I crossed paths with "serious gaming," in a serious way twice in one week. First at the Knight Digital Media Center's Editorial Writers seminar in Los Angeles last week. Later in the week, I attended a gaming session at the Computer Using Educator's conference in Palm Springs. Both of the gaming presentations were intriguing and relevant for my work.
Much of locative media work I do is with HP proprietary's Mediascape software. It's been in beta for a couple of years, but finally HP landed in a partnership with the UK's Futurelab in Bristol to put a friendly face (and GUI) on the software, and to develop educational and community-based projects that use it. The software is now called Create-a-Scape.
When HP Bristol and Futurelab partnered, the Mediascape software was updated/upgraded, repackaged, and rebranded to "Create-a-Scape," it became a great piece of software to create and experience mobile locative games. It made perfect sense; sometimes (especially for kids) it's not enough to just experience; there's got to be a goal, a reason to be.
Futurelab has long been one of my primary "go to," places for great ideas around the innovative uses of technology for community engagement. Futurelab focuses on R&D, but also on widespread implementation within the community. There's lots of info on the "how to," as well as hard evidence and practical advice born of actually doing the projects. Speaking to my interest are the many projects they develop that use locative media and mobile technologies. They have been the early adopters and innovators with projects like The Pleasurable Cities which investigates how cellphones and emerging technologies help create a dialog between citizens and their local community spaces.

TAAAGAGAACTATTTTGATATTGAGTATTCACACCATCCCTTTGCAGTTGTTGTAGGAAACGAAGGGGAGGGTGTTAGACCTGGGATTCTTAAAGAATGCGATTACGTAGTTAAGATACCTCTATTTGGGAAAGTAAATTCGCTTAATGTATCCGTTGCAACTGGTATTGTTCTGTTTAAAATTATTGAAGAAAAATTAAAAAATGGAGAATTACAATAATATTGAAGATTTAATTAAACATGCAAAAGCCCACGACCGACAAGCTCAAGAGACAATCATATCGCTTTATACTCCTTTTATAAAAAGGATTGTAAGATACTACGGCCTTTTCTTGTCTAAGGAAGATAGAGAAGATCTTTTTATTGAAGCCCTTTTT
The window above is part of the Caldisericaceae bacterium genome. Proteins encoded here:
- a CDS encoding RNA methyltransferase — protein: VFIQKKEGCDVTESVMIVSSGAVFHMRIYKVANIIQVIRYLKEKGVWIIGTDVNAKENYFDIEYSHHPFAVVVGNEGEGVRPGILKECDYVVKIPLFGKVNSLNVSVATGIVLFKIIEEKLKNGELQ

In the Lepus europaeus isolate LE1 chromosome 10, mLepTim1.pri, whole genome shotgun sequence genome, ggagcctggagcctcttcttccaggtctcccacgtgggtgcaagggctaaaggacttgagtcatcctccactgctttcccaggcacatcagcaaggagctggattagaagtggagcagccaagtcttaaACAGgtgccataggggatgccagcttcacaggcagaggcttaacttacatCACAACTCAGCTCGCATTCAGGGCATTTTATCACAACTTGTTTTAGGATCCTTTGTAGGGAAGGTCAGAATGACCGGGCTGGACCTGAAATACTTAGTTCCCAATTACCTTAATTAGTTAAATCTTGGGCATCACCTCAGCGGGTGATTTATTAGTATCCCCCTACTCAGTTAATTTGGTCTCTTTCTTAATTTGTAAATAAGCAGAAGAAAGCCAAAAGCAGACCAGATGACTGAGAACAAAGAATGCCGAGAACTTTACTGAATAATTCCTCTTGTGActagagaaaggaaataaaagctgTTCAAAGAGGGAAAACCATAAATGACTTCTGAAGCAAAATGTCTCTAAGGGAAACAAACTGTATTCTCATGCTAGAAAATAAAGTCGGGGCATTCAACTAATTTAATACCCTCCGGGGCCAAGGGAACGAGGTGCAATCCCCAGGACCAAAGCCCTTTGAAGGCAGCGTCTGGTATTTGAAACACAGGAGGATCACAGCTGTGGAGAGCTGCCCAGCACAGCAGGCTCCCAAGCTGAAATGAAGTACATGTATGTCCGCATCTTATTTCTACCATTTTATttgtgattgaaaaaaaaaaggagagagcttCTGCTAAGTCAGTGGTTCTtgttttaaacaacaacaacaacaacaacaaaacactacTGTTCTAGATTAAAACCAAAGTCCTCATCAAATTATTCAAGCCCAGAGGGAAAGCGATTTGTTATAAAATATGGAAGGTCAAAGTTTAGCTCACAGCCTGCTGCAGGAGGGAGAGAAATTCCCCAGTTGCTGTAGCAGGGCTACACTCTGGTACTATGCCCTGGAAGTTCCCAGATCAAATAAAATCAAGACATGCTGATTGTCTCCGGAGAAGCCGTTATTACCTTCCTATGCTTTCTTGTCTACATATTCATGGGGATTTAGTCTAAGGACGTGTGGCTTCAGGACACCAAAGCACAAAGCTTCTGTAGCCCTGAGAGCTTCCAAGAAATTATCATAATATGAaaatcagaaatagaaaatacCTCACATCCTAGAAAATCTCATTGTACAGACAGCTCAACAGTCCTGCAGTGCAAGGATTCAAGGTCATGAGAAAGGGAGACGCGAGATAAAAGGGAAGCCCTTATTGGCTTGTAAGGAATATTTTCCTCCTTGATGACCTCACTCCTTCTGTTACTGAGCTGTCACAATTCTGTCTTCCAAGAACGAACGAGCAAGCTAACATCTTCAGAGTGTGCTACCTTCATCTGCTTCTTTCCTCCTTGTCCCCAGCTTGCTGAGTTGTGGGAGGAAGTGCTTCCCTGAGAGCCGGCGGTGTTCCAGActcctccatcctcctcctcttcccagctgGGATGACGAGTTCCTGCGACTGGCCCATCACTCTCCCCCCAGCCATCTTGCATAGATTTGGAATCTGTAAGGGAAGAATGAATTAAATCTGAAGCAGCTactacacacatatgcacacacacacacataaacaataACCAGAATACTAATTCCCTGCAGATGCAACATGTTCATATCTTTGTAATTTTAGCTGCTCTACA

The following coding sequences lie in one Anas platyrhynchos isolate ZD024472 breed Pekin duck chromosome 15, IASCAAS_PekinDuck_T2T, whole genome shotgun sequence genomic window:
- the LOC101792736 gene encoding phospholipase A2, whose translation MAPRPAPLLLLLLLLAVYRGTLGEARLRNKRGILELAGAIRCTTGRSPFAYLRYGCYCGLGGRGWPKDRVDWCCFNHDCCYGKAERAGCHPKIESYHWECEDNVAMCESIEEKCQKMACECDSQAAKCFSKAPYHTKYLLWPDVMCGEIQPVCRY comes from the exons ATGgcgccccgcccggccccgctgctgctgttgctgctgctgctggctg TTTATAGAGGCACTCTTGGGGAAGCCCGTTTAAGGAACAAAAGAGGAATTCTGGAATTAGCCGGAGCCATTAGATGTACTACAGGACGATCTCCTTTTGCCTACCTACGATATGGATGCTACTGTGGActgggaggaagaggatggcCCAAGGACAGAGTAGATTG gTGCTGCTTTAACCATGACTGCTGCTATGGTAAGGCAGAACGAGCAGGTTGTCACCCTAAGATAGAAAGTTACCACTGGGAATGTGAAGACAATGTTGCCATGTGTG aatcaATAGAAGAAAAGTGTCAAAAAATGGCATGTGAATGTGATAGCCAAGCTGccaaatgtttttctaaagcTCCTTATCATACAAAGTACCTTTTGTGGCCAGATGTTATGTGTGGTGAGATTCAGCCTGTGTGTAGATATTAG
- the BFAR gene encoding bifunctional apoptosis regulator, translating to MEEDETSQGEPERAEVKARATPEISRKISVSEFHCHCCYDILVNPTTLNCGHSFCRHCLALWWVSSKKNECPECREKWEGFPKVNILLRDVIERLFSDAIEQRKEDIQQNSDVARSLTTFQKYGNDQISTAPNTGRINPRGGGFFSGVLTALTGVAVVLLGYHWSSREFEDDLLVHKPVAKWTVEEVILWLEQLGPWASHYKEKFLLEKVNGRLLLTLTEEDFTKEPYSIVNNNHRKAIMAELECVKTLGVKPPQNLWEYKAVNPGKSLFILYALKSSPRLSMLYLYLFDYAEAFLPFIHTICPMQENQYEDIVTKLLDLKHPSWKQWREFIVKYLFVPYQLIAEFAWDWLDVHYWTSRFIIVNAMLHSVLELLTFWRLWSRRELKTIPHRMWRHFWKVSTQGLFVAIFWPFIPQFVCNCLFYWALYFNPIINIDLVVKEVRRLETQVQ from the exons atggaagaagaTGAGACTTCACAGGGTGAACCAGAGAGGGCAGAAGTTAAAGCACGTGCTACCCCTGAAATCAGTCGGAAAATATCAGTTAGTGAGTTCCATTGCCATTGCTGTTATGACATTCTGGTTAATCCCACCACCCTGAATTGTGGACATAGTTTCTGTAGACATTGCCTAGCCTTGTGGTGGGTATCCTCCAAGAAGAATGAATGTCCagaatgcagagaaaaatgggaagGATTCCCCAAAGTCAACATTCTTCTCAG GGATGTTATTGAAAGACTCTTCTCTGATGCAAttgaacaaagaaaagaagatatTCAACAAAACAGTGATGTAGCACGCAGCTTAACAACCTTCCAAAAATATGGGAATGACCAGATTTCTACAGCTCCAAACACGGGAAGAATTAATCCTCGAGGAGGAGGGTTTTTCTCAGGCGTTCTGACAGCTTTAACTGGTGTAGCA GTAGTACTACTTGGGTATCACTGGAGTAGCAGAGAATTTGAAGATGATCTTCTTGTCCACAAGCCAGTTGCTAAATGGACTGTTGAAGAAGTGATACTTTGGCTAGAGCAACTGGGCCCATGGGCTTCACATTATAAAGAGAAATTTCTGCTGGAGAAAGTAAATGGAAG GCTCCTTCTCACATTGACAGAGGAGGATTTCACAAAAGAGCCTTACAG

When HP first approached me to create a project for the opening of the 8th International Digital Storytelling Festival in October, 2005, they were interested in seeing how digital storytellers would use this software and emerging technology to embed content in place. Two years later, the focus shifted to education, which means kids, which means games. Makes sense.
Not surprisingly, the conceptual prototypes of using games in an educational setting found solid footing with Henry Jenkins and Kurt Squire at MIT starting in 2001 with the Games to Teach project. This isn't a history of gaming in education, so I'll not feel obliged to run the gamut. The gamers among us know so much more that I, but I find it's becoming an integral part of mobile projects. The term Serious Games is in the vernacular, and we see games that teach, inform, and enlightened but are not necessarily in formal learning environments. They are being used to teach more traditional organizational change issues like Systems Thinking, Collaborative Learning, Leadership, and Professional Development. There are Games for Health being built for healthcare applications and to explore new ways to improve global healthcare. Games are also being designed to effect positive social change which is the social change/social issues branch of the Serious Games Initiative.
I see the merging of the two: mobile gaming but in a serious way, the goal being to better understand the place in which we live and the community spaces we inhabit. Maybe it's community oriented geo-caching or digital treasure hunting, maybe it's creating your own digital overlay on the physical spaces you inhabit, thereby sharing the embedded cultural knowledge we all have.